Given that most of our blog posts are about the different sites we've seen, you might think that all we do is go on trips and have a lot of fun. Well, that's mostly true. We do do those things. But another vital, yet less glamorous part of our time is spent in our studies.
It dovetails quite naturally with everything that we have been experiencing. Every day, we are praying with the psalms in the Liturgy of the Hours. In one of our classes, we are learning about the history, structure, and poetry of the psalms. It helps us better enter into the mindset that our ancestors had when they wrote them. Walking around Jerusalem and seeing the surrounding areas, we get a deeper sense of how the land impacted how the Israelites prayed.
Every day, we see how ecumenism and interreligious dialogue work (or don't) in life in the Holy Land. Through our readings and our guest lecturers, as well as our trips, we gain insights into and an appreciation for the many different faith traditions that manage to co-exist here..
Finally, as we follow in the footsteps of Jesus, we also dive into the Gospel of Luke. When we read about Jesus walking from Jericho to Jerusalem, we approach it with a different perspective because we have seen that road. We have stood in some of the places where Jesus worked his many miracles. We have knelt in prayer before his tomb. All of these experiences have enriched our studies, but our studies have also impacted how we approach these sites and events.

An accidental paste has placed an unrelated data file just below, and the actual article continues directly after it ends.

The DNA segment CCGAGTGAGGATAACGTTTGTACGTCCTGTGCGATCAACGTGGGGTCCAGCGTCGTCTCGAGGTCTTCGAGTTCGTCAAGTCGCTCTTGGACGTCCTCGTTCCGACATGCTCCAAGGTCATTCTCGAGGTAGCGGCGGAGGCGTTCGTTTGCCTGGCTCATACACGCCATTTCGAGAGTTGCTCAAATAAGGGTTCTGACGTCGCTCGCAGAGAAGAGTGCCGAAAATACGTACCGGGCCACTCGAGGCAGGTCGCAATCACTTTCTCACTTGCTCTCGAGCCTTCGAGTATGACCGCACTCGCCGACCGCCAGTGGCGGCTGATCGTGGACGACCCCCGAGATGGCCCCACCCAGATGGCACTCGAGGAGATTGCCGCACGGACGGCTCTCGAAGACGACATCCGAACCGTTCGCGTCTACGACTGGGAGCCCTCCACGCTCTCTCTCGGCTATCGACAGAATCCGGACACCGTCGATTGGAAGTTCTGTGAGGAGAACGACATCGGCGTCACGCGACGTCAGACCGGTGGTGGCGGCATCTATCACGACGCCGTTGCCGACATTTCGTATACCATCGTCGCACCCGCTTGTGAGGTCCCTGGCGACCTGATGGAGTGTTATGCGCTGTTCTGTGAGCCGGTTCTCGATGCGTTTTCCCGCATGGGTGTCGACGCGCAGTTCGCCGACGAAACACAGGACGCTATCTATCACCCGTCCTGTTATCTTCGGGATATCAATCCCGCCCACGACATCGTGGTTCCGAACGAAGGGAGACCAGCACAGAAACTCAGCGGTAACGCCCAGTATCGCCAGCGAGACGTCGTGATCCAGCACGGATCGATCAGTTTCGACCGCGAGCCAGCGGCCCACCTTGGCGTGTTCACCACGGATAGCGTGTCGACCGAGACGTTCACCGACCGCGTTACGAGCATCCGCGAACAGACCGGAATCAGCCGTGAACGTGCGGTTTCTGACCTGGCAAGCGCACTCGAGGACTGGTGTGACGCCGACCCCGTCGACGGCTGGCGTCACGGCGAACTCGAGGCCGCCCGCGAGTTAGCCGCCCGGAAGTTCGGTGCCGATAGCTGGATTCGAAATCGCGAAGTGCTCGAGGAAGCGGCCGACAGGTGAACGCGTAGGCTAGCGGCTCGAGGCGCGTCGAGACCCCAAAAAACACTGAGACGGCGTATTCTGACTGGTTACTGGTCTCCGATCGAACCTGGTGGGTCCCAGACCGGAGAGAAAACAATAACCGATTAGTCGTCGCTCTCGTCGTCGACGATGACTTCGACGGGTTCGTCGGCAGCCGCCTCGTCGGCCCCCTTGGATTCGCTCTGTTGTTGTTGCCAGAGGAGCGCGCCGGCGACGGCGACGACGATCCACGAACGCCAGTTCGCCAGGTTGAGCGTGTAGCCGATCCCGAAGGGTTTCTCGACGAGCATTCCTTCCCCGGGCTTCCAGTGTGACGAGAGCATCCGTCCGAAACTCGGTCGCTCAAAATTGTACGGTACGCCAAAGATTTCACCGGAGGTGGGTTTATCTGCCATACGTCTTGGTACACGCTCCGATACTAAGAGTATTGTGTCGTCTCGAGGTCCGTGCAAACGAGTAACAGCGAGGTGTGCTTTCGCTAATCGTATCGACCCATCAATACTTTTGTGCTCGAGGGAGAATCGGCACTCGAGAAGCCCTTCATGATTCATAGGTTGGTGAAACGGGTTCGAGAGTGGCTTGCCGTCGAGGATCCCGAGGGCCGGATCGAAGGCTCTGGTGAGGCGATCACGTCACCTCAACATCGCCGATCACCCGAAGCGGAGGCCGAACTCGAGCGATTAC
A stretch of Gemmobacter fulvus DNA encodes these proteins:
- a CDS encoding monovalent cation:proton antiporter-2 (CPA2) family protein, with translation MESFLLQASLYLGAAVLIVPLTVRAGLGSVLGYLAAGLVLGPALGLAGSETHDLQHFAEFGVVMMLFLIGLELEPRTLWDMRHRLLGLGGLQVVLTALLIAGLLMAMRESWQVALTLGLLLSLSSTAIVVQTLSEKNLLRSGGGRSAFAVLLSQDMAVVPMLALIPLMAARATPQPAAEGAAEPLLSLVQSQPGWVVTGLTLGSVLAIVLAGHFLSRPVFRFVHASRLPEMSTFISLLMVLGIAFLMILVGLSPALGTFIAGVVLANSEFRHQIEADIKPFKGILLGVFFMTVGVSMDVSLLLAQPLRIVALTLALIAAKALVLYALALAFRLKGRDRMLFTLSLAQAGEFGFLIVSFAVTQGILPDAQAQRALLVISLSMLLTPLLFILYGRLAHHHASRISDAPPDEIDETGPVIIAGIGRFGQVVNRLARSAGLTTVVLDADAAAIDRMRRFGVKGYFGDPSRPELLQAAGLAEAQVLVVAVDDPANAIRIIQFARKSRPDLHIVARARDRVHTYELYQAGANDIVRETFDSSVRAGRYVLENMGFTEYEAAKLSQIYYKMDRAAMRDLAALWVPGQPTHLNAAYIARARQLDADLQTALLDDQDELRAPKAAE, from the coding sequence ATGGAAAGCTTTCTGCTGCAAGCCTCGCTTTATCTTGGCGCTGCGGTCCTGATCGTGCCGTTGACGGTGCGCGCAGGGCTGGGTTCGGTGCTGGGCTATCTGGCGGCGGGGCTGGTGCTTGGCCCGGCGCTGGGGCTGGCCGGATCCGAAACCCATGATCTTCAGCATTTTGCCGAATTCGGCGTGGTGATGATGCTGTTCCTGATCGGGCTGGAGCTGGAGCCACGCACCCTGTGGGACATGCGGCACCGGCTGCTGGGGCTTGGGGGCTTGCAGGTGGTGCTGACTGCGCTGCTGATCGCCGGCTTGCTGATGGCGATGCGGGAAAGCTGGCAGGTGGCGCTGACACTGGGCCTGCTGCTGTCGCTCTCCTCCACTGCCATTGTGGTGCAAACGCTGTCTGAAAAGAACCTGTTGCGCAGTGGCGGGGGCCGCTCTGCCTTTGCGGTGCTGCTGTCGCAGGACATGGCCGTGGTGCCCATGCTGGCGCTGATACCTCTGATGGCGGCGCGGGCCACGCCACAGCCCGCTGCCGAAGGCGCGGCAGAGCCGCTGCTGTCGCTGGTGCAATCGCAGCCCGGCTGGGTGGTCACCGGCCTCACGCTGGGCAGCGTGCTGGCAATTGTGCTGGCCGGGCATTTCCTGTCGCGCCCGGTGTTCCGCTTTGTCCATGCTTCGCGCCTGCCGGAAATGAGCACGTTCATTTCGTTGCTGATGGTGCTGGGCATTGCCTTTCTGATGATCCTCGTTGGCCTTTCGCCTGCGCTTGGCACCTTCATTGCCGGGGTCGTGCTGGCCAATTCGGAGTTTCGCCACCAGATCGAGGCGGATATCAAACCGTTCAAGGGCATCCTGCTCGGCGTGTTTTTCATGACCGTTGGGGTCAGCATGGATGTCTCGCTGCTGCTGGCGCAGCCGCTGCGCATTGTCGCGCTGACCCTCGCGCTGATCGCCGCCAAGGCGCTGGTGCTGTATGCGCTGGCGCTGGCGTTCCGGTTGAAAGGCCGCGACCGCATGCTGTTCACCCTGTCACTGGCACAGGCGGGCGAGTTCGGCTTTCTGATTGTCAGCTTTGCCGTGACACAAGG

When we were in Bethlehem, by happy coincidence we were celebrating the feast of St. Thomas Aquinas while in the chapel of St. Jerome. Both of these men were very well known for their devotion to study and learning. St. Jerome once wrote that "ignorance of the scriptures is ignorance of Christ." St. Thomas had a vision in which the Lord wanted to reward him for all the good writing he had done; Thomas responded, "I will have nothing but you, Lord." If we want to grow in love of Christ, we have to grow in our knowledge of him through our studies. Then, hopefully, we can say with St. Paul: "I know him in whom I have believed."